Gwennie Fraser – Mentor

Gwennie Fraser


I have twenty-five years of meditation experience. I received instruction in the Tibetan Buddhist tradition following a visit to Ladakh in northern India where I witnessed the resilience and peaceful outlook of traditional Buddhist communities. Time spent amongst Ladakhi people, in the depths of winter, had a profound influence on me. It opened up many questions about what supports a balanced, meaningful life and a peaceful mind. With a background in medical anthropology, I have always been interested in the vital connection between body, mind and heart and the implications for well-being. My PhD thesis explored the ritual healing practices of indigenous people in the Bolivian Andes.

When I started to develop a personal meditation practice, I found it gave me space in my life and in my mind. This was especially so during a stressful period in my life caring for aging parents with complex health needs. The experience, insights and understanding began to weave together all my life interests, experience and values. The benefits of personal practice is what later inspired me to train in teaching Mindfulness-Based Approaches at the Centre for Mindfulness Research and Practice, at Bangor University, in 2004.

I have been teaching 8 week MBSR courses, follow up courses, leading practice workshops, support meetings and sessions, residential and online retreats in Newcastle upon Tyne and Northumberland since 2007. I am a mindfulness supervisor with The Mindfulness Network and I have been teaching 8 week MBSR Distance Leaning courses, one to one, through CMRP, and now through The Mindfulness Network, since 2010.

I really enjoy working one to one. Supporting practice beyond the 8 week course, as part of a valuable ongoing journey of exploration, is something I am strongly committed to, especially in these demanding times. The path of practice is a uniquely individual and dynamic process, constantly unfolding. I feel it is a privilege to support this process in mentoring, and to share practice with others.

Personal practice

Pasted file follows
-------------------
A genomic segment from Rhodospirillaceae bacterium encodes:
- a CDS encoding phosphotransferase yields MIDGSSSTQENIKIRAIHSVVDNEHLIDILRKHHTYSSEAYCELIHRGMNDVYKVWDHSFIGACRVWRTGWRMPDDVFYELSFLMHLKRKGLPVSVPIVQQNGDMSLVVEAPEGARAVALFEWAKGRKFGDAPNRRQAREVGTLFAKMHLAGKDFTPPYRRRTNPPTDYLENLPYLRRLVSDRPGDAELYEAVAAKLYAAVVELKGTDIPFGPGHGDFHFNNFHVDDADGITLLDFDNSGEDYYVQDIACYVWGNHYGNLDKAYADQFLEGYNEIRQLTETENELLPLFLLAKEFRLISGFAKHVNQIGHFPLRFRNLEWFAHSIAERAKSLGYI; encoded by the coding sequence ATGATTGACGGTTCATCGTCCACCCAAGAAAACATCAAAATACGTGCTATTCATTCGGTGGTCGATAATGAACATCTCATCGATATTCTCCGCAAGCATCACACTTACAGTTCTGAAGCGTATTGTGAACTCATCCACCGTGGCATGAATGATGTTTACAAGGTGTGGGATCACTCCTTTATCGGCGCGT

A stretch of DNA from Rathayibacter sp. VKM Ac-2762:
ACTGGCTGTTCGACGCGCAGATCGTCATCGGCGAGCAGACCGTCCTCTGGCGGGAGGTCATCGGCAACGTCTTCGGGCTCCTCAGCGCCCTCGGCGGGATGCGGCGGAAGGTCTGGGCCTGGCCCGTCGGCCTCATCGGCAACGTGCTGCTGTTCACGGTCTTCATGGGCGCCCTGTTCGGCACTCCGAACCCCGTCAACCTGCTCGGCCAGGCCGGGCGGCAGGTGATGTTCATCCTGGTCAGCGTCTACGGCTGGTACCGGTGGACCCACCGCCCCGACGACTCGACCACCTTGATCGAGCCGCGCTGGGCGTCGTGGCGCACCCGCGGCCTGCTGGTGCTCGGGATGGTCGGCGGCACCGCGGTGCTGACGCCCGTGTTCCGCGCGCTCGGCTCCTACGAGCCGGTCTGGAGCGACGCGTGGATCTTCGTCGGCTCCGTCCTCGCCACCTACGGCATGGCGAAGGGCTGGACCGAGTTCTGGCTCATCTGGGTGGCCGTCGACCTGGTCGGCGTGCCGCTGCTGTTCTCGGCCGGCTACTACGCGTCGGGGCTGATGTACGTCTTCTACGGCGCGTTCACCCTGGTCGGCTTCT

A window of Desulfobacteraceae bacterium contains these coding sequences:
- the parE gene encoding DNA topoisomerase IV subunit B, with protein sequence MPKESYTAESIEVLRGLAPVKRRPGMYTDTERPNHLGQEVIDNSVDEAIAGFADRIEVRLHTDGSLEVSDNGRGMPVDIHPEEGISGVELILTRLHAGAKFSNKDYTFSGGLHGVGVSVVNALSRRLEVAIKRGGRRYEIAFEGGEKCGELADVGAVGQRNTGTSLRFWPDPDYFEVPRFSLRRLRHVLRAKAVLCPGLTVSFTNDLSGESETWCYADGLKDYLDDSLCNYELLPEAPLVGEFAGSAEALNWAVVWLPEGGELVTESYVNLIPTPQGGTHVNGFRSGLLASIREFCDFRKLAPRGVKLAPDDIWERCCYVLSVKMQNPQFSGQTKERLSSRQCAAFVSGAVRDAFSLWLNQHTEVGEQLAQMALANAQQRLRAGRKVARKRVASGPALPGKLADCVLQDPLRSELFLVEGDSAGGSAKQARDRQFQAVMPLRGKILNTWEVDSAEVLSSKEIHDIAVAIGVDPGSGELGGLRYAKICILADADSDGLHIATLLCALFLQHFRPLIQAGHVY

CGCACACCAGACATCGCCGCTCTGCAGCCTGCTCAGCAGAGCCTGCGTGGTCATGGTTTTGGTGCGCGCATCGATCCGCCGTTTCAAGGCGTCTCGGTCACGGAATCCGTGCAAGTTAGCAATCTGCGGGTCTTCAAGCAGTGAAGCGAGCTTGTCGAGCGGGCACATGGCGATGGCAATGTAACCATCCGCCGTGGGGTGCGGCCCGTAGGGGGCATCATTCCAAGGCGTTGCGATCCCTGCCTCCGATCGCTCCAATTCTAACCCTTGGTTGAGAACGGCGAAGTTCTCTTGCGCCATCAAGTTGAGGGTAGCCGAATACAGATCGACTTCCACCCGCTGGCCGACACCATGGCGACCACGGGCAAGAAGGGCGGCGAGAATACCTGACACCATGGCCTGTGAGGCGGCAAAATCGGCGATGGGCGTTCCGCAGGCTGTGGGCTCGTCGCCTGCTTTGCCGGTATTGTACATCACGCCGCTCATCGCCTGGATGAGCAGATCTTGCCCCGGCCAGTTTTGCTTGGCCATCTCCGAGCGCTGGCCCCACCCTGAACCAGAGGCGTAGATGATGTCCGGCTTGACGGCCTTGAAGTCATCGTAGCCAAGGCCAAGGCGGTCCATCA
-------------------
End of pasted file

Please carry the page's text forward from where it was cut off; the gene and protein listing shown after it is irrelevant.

I have a daily formal sitting practice, morning and evening, which I also vary to include core practices from my training in MBSR/MBCT. I enjoy planning days of self-guided retreat at home, especially in winter, and I was inspired to discover this could be possible. I also undertake regular retreats in the Kagyu Tibetan Buddhist tradition with Mingyur Yongey Rinpoche and Tsoknyi Rinpoche, secular retreats through The Mindfulness Network, and online courses and retreats through Tergar Learning Community and Tricycle, to support and explore my practice going forward.

Teachings I have absorbed from the Tibetan Buddhist tradition, as well as secular compassion practices from the Mindfulness-Based Compassionate Living programme, have given me a greater appreciation of kindness in daily life, and to discover what this really means. I greatly value mindfulness for bringing practice right into the ordinary and everyday, for helping me to see the whole of life as practice, and for working with life’s inevitable ups and downs. There is something inspiring but humbling about the simple truth that life is only ever lived in the present moment. I walk daily, and I am currently enjoying exploring the gentle movements of qigong.

Influences on practice

I had a strong instinct from the outset of training as a mindfulness teacher, that my teaching would only develop through deepening the roots of my own practice and being enlivened and engaged by further retreat and teachings. A deep wish to explore practice more completely is fundamental to my life and all I bring to my work with others. A curious and questioning mind has been with me from a young age. My first experiences of meditation took place in my childhood, sitting in trees and quietly observing. My practice brings me the sense of being on a journey that is always freshly unfolding, with each precious new day, opening me to new perspectives and possibilities, and learning amidst challenges.

My practice has been especially influenced over the years by guidance from His Holiness 17th Karmapa, Mingyur Rinpoche, and Tsoknyi Rinpoche in the Karma Kagyu tradition, and also a wealth of Buddhist teachers including Pema Chodron, Sharon Salzberg, Jack Kornfield and Tara Brach, whose teachings I return to again and again. My children, now adult, have brought me the greatest learning experiences for my practice. My practice is also inspired by poetry, keeping bees, gardening, an enjoyment of artistic creativity and writing, which has recently become an important part of my daily life.

I love spending time outside in wild places and the natural world. Living deep in Northumberland National Park, nature is a constant teacher. I find the subtle daily changes of weather, seasons and details of the landscape around me helps my mind to be more natural, settled, open and responsive, and to keep to a grounded perspective, balance and appreciation of life.